With President-Elect Barack Obama taking office in two months, changes to our country's economy, national security, and foreign policy are imminent. But will America's agricultural system change with Obama in the White House as well? In an interview last month with Time magazine's Joe Klein, Obama commented on a recent article in the New York Times written by Michael Pollan, the country's preeminent critic of modern factory agriculture, saying:
Our entire agricultural system is built on cheap oil. As a consequence, our agriculture sector actually is contributing more greenhouse gases than our transportation sector. And in the meantime, it’s creating monocultures that are vulnerable to national security threats, are now vulnerable to sky-high food prices or crashes in food prices, huge swings in commodity prices, and are partly responsible for the explosion in our healthcare costs because they’re contributing to type 2 diabetes, stroke and heart disease, obesity, all the things that are driving our huge explosion in healthcare costs.
With Obama in the process of selecting new members for his administration, activists have begun circulating a petition for the new president to appoint Michael Pollan as the country's new Secretary of Agriculture. Do you agree with Obama's remarks that the country's food system is in need of reform? Do you believe this is the beginning of a new agricultural era for the United States?
These days, it seems anything can make you a celebrity. We have celebrity artists, celebrity socialites, celebrity reality TV contestants, and, of course, celebrity chefs. So could celebrity farmers be far off?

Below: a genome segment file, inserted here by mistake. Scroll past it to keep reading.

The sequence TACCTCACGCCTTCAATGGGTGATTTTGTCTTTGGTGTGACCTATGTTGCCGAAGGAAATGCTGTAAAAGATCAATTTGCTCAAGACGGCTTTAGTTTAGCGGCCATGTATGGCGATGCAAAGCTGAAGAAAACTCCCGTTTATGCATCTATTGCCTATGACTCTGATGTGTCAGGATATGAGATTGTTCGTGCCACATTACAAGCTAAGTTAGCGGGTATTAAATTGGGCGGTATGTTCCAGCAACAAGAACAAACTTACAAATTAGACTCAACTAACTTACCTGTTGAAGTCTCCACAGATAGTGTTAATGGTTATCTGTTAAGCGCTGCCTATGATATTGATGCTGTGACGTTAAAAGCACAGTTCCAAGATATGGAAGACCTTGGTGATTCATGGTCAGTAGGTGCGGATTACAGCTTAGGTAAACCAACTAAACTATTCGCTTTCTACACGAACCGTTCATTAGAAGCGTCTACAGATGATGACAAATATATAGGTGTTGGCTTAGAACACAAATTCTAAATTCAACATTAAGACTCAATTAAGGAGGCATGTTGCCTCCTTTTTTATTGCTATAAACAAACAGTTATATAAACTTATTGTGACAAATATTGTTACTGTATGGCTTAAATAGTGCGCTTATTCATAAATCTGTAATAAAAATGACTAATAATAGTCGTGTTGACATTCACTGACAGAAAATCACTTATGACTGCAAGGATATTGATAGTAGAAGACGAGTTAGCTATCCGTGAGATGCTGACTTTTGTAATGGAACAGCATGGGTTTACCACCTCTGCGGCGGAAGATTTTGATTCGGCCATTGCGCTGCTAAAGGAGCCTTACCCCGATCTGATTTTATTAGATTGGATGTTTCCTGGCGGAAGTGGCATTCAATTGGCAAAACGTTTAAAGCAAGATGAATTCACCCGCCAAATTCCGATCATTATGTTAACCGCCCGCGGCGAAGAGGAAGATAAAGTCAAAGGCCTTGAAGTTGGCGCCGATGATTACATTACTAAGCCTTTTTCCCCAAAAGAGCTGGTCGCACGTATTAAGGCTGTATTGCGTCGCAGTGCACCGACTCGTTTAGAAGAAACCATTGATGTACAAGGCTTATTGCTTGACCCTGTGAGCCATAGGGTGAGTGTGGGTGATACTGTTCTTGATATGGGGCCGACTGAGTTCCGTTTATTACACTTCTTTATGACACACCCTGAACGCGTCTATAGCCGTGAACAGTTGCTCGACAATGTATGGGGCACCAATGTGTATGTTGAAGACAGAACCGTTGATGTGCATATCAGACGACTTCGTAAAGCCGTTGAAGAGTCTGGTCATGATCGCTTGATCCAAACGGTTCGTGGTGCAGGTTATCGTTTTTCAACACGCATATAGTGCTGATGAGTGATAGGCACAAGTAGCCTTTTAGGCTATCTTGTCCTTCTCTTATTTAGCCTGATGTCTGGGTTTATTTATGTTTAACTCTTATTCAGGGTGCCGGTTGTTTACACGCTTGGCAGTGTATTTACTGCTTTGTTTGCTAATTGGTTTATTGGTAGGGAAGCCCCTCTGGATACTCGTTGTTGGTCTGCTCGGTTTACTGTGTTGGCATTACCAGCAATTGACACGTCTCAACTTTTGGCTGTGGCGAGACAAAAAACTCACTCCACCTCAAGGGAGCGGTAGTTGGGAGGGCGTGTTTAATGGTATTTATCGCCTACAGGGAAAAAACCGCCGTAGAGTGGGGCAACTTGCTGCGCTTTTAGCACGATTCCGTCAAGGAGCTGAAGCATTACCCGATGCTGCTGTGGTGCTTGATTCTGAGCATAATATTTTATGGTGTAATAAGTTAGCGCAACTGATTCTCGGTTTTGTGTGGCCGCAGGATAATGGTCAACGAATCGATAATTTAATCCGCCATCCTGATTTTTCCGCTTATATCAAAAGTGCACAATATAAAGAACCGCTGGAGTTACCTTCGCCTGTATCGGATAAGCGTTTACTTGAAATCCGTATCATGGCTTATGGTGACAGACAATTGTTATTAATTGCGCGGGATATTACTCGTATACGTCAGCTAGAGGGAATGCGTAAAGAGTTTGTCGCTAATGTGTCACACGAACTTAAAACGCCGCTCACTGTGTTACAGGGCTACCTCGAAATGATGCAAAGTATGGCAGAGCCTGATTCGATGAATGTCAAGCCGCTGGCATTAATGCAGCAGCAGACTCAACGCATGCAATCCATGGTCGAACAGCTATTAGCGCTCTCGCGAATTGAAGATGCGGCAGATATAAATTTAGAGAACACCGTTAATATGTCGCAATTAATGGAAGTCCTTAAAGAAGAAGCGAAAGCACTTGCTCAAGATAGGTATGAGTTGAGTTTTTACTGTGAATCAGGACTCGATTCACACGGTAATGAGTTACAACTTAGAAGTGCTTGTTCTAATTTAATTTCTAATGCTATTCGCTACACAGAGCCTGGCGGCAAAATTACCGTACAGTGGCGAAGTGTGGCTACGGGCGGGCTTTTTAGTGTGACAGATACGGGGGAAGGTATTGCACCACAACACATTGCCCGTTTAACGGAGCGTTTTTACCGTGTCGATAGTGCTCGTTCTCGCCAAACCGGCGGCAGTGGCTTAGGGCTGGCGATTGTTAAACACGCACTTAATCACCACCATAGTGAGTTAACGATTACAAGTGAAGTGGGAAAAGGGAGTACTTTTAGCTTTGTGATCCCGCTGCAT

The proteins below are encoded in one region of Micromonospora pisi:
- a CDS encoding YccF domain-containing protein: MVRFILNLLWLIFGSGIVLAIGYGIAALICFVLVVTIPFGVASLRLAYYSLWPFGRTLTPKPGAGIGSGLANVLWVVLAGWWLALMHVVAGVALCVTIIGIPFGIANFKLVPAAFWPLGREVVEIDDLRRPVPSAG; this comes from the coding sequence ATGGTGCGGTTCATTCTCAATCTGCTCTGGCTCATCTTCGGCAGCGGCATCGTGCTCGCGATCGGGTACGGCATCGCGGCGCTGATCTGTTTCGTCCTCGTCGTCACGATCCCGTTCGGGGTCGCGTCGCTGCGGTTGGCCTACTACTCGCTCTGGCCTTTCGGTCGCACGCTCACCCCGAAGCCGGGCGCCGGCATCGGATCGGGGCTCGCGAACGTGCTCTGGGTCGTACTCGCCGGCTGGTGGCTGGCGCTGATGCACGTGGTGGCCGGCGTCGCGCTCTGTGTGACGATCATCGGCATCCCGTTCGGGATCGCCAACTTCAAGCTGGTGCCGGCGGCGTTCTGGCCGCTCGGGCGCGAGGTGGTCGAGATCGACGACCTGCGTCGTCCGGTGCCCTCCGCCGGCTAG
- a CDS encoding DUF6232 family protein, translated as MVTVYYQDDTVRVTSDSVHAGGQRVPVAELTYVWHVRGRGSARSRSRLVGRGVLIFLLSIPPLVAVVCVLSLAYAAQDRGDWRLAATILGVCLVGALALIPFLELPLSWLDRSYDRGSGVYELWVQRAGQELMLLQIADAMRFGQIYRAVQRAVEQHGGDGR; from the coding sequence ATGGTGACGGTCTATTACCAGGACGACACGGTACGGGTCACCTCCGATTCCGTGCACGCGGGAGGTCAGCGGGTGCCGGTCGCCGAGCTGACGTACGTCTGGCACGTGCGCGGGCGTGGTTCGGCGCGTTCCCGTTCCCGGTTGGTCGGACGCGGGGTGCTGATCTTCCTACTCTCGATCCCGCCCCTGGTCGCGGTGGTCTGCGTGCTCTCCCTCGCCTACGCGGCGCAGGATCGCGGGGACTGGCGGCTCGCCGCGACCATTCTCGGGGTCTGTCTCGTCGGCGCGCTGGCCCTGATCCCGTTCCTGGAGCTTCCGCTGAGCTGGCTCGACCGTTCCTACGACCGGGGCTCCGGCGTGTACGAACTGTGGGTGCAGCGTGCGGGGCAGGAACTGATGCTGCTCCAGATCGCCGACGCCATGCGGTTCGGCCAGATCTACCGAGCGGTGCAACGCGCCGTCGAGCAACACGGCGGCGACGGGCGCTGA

In a recent James Beard Foundation writeup on the notion, Top Chef executive producer Shauna Minoprio was quoted as saying, "Celebrity farmers? It's a fabulous idea. I am 100 percent for it. I don't think it would take much work to interest people in a television series about farmers."
Here in the Bay Area, I constantly see farm names thrown around like designer labels on menus, like "Niman Ranch pork chop" or "Marin Roots Farm chicory." While it's true that San Francisco is the epicenter of the eating local movement, I know that the spotlight on farms has spread to certain parts of the country. Do you think this concept has the potential to catch on?
Take the Quiz
I learned a great deal during my experience at Slow Food Nation — not just about sustainable eating, but also all about gourmet food in general, from rice to coffee. To share all my foodie facts with you, I've put together a fun quiz. How much might you learn? There's only one way to find out!
One of the main events of last weekend's Slow Food Nation was the Marketplace, a farmers market where the public could buy produce directly from producers. Farmers from 30 different counties in California were on-hand to sell everything from mushrooms to vinegar. Check out some of my favorite moments here.
One of my favorite attractions at this weekend's Slow Food Nation was Slow on the Go, the tented market where vendors sold gourmet, ready-to-eat food. Like street food, the offerings were served out of carts and stands, but unlike typical fare, signs explained exactly where each ingredient was from. Here are a few of my favorite moments.